Did the window just close on Fox and NBC's ambitions to work with the NBA?
Mariana Rivera and David Stern both seem to have scripted their swan songs very nicely. While Rivera enjoys tributes and gifts at every away ballpark he visits , Stern is enjoying a final year victory lap that will likely culminate in new lucrative long term television deal extensions that will propel the NBA to new financial heights.
John Ourand initially broke the news on the earlier than anticipated extensions talks back in May. Subsequently I took a look at some of the questions surrounding the extensions talks and provided an anticipated timeline of how things would play out. My best guess at the time was that extensions with Turner and ESPN would be announced sometime in the late fall and my intrigue was centered around if the NBA would continue to have games on broadcast TV (ABC) and if perhaps the league would entertain the idea of having a small package carved out for either FS1 or NBCSN to bid on.
Fast forward to now and in light of recent events, I'd say you can surmise that the possibility of some major shift in NBA television rights is just not in the cards given what we've seen play out in regards to NASCAR television contracts.
Currently NASCAR splits their programming between Fox, Turner (TNT), and ESPN.
Fox and FS1 added races to their package and added 2 years to a recent extension taking their rights agreement through 2024 (previously 2022).
NBC and NBCSN picked up the slack of ESPN and Turner deciding not to submit a formal bid by inking a 10 year $4.4 billion dollar deal. That's a bit heftier than Fox's nearly 4 billion dollar package.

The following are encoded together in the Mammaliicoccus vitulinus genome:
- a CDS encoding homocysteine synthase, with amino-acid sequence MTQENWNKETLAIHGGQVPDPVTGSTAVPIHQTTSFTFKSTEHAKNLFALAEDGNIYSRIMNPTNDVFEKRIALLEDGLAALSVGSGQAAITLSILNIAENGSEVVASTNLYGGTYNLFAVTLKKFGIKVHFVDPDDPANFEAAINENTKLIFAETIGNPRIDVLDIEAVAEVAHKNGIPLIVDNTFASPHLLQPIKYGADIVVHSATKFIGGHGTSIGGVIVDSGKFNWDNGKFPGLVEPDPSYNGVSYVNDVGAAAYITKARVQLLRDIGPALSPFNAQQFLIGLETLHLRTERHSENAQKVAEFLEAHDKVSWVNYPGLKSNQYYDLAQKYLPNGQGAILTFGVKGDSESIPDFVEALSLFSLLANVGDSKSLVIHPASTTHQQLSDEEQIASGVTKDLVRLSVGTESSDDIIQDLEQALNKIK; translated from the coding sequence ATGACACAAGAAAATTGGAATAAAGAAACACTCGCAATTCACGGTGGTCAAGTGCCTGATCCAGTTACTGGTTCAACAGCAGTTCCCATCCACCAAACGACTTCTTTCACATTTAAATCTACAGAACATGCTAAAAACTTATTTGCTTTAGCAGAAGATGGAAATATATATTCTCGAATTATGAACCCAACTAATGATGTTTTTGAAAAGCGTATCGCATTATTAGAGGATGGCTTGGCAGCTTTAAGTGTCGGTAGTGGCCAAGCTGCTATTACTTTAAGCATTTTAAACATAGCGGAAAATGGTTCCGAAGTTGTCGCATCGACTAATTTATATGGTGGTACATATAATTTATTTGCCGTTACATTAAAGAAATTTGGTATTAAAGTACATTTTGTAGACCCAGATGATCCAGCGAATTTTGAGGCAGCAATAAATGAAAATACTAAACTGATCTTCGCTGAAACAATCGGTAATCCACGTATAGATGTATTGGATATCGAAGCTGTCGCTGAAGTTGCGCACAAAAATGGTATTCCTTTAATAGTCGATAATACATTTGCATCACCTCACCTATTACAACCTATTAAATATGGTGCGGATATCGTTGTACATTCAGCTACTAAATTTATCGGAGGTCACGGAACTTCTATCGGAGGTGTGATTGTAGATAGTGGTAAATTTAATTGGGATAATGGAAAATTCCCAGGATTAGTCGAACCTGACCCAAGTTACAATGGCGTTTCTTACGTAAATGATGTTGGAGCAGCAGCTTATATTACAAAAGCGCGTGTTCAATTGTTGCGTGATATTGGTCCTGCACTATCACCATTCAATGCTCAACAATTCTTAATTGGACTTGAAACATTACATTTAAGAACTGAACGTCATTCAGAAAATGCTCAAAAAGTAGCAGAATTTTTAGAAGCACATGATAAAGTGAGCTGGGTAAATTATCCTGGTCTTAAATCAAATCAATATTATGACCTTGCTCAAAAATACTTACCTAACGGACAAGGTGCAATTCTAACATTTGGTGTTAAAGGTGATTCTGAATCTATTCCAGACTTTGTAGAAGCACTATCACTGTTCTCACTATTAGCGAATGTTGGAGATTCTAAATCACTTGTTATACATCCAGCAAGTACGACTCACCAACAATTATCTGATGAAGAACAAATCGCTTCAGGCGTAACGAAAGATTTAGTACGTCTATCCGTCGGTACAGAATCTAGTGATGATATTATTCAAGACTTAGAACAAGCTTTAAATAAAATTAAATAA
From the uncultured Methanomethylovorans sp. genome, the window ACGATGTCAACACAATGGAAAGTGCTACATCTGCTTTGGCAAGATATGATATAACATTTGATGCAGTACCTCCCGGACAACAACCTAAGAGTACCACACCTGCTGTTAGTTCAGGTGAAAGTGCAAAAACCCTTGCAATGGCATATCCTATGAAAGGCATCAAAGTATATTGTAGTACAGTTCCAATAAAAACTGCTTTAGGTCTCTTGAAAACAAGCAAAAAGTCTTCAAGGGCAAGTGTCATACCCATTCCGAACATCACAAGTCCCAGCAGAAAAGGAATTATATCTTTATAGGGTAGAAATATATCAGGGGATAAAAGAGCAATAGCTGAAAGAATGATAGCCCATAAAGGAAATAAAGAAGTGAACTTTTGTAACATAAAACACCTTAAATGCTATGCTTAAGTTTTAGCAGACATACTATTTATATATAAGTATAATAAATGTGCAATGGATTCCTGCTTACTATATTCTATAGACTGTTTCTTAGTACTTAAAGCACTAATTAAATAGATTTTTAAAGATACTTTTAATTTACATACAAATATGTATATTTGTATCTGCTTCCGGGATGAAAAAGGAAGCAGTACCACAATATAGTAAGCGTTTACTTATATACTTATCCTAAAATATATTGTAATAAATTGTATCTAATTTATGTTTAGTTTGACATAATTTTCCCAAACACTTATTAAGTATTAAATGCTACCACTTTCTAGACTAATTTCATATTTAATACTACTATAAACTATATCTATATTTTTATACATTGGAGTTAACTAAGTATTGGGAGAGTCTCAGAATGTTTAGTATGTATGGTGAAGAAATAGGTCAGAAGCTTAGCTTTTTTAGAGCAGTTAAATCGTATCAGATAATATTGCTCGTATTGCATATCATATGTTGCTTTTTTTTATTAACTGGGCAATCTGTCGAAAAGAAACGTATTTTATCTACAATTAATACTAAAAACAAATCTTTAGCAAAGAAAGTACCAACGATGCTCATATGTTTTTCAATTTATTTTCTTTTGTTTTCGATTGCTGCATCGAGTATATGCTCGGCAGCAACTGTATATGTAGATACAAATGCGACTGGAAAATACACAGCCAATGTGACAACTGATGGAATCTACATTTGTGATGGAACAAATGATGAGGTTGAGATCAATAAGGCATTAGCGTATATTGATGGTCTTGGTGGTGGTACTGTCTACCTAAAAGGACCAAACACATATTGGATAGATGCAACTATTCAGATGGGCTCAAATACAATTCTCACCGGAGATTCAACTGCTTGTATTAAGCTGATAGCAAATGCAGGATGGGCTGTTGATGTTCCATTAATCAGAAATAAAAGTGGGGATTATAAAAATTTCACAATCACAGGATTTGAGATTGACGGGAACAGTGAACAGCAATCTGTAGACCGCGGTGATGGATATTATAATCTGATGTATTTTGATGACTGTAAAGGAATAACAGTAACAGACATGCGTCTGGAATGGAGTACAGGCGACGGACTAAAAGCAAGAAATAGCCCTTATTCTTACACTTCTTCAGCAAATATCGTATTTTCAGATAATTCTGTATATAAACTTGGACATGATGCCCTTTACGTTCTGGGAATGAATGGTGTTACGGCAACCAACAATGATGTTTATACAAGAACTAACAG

With both companies on the hunt for programming to better compete with ESPN and now committing billions of dollars over the next decade plus, it seems rather unlikely that either entity would be able to outmuscle or outspend two legacy and well liked broadcast partners who just freed up some cash by ending their relationships with NASCAR.
It's not just that Turner and ESPN lost their NASCAR packages, but more so both didn't even feel compelled to submit bids during a bidding process that overlapped with NBA extension talks. From SBJ:
"Soon after the July 4 holiday, Turner’s David Levy called NASCAR’s Steve Herbst to say that Turner wasn’t going to make a formal bid for the NASCAR media rights that were available, sources said. The network had looked into expanding its six-race package for months, but it was in the middle of its lowest-rated season in 29 years of carrying the sport and ultimately decided that more NASCAR races weren’t worth the investment."
"ESPN had soured on the sport because of declining TV ratings, an aging fan base and a tough ad sales market. Just like Turner earlier in the week, ESPN’s John Skipper called NASCAR executives and told them not to expect a bid."
Hmmm. Almost if they knew they had something more pressing to spend their money on?
While it's possible NBCSN and FS1 could hypothetically bid on a newly created third NBA package, reading the tea leaves I think it's pretty unlikely either are in a financial position to make an aggressive move. Even more so, ESPN and Turner are already in the strong favorite incumbent positions, are even more entrenched with the ability to shift their NASCAR rights budget and deploy that capital to not only retain their packages with the NBA but potentially sweetening their deals to prevent the creation of a new package.
Turner and ESPN both now have some programming holes to fill without NASCAR and perhaps both companies would have opted not to retain NASCAR even without the NBA talks looming in the background. That said it seems both companies had a similar game plan to let NASCAR walk in preparation for locking down one of the biggest sports television assets for the rest of the decade and beyond.
If you're a fan of the NBA being a staple on ESPN and TNT, than it looks like the status quo is likely to continue for quite some time. Unfortunately that means we don't be hearing the return of Roundball Rock anytime soon.